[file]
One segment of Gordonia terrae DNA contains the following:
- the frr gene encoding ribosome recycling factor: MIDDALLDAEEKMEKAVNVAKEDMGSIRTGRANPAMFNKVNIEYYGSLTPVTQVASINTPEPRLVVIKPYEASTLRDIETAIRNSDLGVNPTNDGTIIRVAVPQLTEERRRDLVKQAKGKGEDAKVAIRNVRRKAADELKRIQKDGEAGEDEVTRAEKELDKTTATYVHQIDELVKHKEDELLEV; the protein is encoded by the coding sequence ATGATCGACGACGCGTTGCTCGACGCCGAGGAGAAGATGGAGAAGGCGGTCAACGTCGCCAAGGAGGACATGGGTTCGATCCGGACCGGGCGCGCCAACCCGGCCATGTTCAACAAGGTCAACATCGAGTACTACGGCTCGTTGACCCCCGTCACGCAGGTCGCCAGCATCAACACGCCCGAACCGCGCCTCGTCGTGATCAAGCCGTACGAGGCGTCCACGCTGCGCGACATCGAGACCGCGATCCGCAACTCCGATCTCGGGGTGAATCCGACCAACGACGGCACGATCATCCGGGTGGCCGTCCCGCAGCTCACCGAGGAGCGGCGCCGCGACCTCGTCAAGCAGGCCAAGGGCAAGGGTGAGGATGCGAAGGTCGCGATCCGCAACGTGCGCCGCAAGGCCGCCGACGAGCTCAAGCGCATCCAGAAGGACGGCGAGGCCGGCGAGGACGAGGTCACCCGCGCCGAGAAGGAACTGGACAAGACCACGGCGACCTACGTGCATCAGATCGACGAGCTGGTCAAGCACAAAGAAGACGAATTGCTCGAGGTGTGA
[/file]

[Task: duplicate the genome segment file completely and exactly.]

One segment of Gordonia terrae DNA contains the following:
- the frr gene encoding ribosome recycling factor: MIDDALLDAEEKMEKAVNVAKEDMGSIRTGRANPAMFNKVNIEYYGSLTPVTQVASINTPEPRLVVIKPYEASTLRDIETAIRNSDLGVNPTNDGTIIRVAVPQLTEERRRDLVKQAKGKGEDAKVAIRNVRRKAADELKRIQKDGEAGEDEVTRAEKELDKTTATYVHQIDELVKHKEDELLEV; the protein is encoded by the coding sequence ATGATCGACGACGCGTTGCTCGACGCCGAGGAGAAGATGGAGAAGGCGGTCAACGTCGCCAAGGAGGACATGGGTTCGATCCGGACCGGGCGCGCCAACCCGGCCATGTTCAACAAGGTCAACATCGAGTACTACGGCTCGTTGACCCCCGTCACGCAGGTCGCCAGCATCAACACGCCCGAACCGCGCCTCGTCGTGATCAAGCCGTACGAGGCGTCCACGCTGCGCGACATCGAGACCGCGATCCGCAACTCCGATCTCGGGGTGAATCCGACCAACGACGGCACGATCATCCGGGTGGCCGTCCCGCAGCTCACCGAGGAGCGGCGCCGCGACCTCGTCAAGCAGGCCAAGGGCAAGGGTGAGGATGCGAAGGTCGCGATCCGCAACGTGCGCCGCAAGGCCGCCGACGAGCTCAAGCGCATCCAGAAGGACGGCGAGGCCGGCGAGGACGAGGTCACCCGCGCCGAGAAGGAACTGGACAAGACCACGGCGACCTACGTGCATCAGATCGACGAGCTGGTCAAGCACAAAGAAGACGAATTGCTCGAGGTGTGA